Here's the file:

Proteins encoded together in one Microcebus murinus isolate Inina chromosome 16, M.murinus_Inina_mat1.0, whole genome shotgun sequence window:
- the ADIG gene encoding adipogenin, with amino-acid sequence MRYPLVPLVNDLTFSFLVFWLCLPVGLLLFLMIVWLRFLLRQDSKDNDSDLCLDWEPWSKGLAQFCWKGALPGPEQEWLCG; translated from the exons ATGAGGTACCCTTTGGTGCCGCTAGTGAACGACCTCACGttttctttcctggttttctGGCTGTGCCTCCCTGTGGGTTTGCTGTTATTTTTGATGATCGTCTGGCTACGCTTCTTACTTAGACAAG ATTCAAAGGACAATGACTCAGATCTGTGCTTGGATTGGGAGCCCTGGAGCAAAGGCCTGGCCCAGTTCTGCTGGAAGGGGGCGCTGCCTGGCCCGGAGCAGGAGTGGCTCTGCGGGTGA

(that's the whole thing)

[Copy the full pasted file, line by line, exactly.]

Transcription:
Proteins encoded together in one Microcebus murinus isolate Inina chromosome 16, M.murinus_Inina_mat1.0, whole genome shotgun sequence window:
- the ADIG gene encoding adipogenin, with amino-acid sequence MRYPLVPLVNDLTFSFLVFWLCLPVGLLLFLMIVWLRFLLRQDSKDNDSDLCLDWEPWSKGLAQFCWKGALPGPEQEWLCG; translated from the exons ATGAGGTACCCTTTGGTGCCGCTAGTGAACGACCTCACGttttctttcctggttttctGGCTGTGCCTCCCTGTGGGTTTGCTGTTATTTTTGATGATCGTCTGGCTACGCTTCTTACTTAGACAAG ATTCAAAGGACAATGACTCAGATCTGTGCTTGGATTGGGAGCCCTGGAGCAAAGGCCTGGCCCAGTTCTGCTGGAAGGGGGCGCTGCCTGGCCCGGAGCAGGAGTGGCTCTGCGGGTGA